Unlock your photographic potential – Whatever the subject
Discover essential skills and take your photography to a new level
Why I created this course
I want you to be the best photographer you can be. I really do. Now, in theory camera technique is easy. We’ve all read what to do and we understand it. In theory. But in practice, when you’re in the field and the moment is happening right in front of you, right now, your actions have to be instinctive. I want to give you the tools to make that happen.
What you’ll get from the course
You’ll get the skills and, most importantly, the confidence to make handling the camera and camera technique second-nature. Which means, when you’re out taking pictures, you can concentrate on the moment – because it’s there, in the moment, we find the perfect picture.
How is this course different?
How do you explain something as technical as photography in a way that, firstly, makes sense and secondly, is memorable? If you’re anything like me, you understand something when you’re able to relate it to something else you already know. And so that’s where I started, relating the science and seemingly complex techniques to stuff you know already. This course is full of a-ha! moments and that’s what makes it different.
Do you want to be the very best photographer you can be?
What do a Canberra jet aircraft, a 5-year old boy’s curiosity and digital photography have in common? The answer to this question lies at the heart of camera technique, as you’ll discover.
If you’re new to photography or have never altered the default menu settings on your camera, help is at hand. I talk you through setting up your camera so it’s working for you and reveal why your choice of file modes – JPEG or RAW – has a lot to do with jigsaw puzzles.
In purely technical terms, the purpose of White Balance is to eradicate colour casts but did you know it has a creative side too? I visit a blacksmith to explain some simple tricks that will help change the look, feel and mood of your photographs.
Exposure is often seen as a bit of a dark art, complicated by strange numbers and odd “laws”. I’m going to change that view. I head to a polo match, a remote waterfall and make a large stone completely disappear to show you how getting a faithful exposure is far simpler than it seems.
ISO is a really useful function on your camera but only when it’s used wisely. To explain how to get ISO working for you and avoid it ruining your images, I visit a Swiss vineyard.
Okay, so there’s more to exposure than I explained in Module 3. But, with the help of a game of chess, some swans, Thomas the Tank Engine and a science lab, I show you how easy it is to pull a white rabbit out of a hat … actually, a bucket.
After exposure, I’m guessing getting perfectly focussed, pin sharp images time after time is next on your photo-challenges “to do” list. With the help of some super-fast race cars and a steep hill in Dorset, a team of galloping horses, 10,000 daredevil birds and Bertie, officially the world’s fastest tortoise, I show you that, with a little bit of knowledge, it can be done.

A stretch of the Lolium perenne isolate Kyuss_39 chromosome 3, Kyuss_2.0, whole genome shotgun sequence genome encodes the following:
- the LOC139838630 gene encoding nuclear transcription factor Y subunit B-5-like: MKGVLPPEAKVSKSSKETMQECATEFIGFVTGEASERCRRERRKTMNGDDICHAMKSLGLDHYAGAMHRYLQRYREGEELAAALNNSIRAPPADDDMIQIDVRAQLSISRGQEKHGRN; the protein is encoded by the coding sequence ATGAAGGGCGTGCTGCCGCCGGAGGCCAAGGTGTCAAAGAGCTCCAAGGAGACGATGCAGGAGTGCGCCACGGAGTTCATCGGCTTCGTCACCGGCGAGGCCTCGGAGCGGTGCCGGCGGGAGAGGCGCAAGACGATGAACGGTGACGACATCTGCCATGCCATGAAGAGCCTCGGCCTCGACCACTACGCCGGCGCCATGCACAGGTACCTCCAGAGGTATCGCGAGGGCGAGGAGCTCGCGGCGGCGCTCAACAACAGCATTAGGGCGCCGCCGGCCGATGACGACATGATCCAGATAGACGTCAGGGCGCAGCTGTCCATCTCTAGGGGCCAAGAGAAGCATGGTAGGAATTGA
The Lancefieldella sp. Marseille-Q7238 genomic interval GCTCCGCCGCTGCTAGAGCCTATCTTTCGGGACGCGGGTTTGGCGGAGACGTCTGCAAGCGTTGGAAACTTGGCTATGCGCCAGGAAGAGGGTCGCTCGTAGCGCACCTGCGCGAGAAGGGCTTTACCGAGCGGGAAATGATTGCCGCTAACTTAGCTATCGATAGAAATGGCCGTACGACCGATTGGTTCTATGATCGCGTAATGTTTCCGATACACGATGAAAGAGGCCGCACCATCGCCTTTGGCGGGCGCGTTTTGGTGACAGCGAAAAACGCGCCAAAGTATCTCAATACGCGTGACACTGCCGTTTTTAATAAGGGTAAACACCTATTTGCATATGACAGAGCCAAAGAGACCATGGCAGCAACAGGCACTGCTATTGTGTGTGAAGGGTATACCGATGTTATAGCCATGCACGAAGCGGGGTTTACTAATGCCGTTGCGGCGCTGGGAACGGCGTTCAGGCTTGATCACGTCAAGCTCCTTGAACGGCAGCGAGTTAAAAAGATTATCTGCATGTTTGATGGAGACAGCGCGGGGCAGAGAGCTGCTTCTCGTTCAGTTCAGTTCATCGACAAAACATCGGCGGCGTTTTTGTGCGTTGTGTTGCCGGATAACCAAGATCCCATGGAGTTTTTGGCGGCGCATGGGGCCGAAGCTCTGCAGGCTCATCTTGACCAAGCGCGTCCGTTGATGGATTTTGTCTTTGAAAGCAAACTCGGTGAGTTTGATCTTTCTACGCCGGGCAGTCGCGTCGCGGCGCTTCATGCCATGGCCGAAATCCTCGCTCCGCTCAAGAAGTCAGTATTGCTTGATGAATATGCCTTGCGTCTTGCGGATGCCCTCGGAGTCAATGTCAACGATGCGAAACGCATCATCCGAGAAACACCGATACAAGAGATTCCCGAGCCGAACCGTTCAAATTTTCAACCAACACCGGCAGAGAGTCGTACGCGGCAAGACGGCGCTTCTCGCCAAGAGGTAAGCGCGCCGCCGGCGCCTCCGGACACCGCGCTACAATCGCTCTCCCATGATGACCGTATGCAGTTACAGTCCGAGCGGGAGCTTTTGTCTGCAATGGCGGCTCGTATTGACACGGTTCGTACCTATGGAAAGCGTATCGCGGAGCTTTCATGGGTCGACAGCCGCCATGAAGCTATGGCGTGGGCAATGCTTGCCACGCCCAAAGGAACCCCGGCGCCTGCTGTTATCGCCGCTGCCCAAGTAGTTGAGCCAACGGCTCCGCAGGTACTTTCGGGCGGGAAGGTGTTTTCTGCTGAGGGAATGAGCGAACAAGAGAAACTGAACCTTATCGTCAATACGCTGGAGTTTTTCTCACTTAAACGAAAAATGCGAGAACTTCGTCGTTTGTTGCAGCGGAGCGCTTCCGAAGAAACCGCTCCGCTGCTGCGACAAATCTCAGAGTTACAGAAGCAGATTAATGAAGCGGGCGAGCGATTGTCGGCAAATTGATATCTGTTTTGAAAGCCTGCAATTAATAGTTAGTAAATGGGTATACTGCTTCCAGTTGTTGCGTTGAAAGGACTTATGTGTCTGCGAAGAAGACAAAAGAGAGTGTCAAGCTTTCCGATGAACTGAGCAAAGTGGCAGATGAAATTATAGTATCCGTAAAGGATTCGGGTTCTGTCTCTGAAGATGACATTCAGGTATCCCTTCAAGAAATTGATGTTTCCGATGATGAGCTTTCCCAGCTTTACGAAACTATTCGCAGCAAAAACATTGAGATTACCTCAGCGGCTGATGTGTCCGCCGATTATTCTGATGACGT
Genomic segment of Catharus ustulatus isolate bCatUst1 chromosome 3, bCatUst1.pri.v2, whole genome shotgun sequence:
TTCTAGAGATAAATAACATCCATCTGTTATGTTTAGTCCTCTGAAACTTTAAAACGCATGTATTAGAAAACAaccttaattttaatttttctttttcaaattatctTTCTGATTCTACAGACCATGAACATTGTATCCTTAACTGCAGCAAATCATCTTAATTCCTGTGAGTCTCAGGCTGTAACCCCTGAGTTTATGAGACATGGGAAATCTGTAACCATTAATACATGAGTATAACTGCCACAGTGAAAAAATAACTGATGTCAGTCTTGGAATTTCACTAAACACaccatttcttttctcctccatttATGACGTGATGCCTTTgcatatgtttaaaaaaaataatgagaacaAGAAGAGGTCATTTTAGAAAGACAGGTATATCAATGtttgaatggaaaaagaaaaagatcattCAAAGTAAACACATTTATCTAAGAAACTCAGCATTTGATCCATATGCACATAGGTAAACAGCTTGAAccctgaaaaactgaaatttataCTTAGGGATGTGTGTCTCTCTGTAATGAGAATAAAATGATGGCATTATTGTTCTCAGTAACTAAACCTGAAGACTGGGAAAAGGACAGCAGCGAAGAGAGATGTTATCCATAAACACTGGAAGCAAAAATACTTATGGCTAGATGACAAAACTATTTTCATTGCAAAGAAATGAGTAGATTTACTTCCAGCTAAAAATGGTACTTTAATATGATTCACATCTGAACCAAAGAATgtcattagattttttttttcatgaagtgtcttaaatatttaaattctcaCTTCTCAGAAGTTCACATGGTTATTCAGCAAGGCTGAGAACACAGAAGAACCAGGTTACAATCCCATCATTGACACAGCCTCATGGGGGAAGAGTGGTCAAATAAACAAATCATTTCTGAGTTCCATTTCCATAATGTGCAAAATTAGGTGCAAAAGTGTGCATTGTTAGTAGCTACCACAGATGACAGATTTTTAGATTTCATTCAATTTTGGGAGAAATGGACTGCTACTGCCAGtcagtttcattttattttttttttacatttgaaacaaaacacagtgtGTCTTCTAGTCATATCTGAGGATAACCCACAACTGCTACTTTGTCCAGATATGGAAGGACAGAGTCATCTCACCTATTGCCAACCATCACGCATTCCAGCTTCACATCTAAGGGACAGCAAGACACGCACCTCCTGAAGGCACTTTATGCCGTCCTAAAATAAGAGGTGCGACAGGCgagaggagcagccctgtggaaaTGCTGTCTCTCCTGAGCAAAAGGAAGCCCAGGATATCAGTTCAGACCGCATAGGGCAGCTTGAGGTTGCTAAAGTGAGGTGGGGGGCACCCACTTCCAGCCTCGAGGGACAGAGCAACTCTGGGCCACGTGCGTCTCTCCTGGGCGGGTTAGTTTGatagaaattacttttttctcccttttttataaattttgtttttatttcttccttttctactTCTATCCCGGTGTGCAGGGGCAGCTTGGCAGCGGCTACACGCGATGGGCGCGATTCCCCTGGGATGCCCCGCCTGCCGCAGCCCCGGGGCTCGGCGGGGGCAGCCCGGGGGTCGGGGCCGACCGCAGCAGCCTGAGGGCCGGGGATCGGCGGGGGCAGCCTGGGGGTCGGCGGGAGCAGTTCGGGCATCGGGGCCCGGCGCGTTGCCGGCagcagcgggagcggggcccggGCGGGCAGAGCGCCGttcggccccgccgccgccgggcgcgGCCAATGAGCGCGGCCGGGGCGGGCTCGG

Let’s face it, we all love buying photo gear. Me included. And lenses are high on our list. But with so many to choose from, it’s hard to know where to start. So, here are some pointers. I tell you what’s in my bag and why. I explain the reason my favourite lens for wildlife photography is a 50mm standard lens and chat about how I decide where next to spend … sorry, I mean invest my money.
I’m going to be honest with you … I’m terrible at golf. And there’s a good reason for that. But I’m a half-decent photographer and there’s good reason for that, too. Now I’ve shown you what to do, the rest is up to you.
There’s no such thing as good light. Really, there isn’t. A controversial statement. Maybe. But if we only ever took photos when light fell in a very specific way, we’d hardly ever take photos at all. I’m going to let you into one of the best-kept secrets in photography: Light is what it is – light. And all light is good for something, you just have to know what to do with it.
Part 2 – Mastering Composition
What makes a compelling image? How do you find image ideas? What are the secrets to a great photograph. How do you design an image in such a way it draws viewers in and holds them there? Learn everything there is to know about designing a photograph that tells a story that makes people listen with their eyes.
Past 3 – Mastering Creativity
To be a master photographer you need three things: A good hand, a good eye and a good heart. Two out of three won’t do. In Parts 1 and 2 of The Complete Photographer, you learned to handle the camera and how to see and compose an image. In Part 3 we turn our attention to you – the photographer – and the skills that make you a master.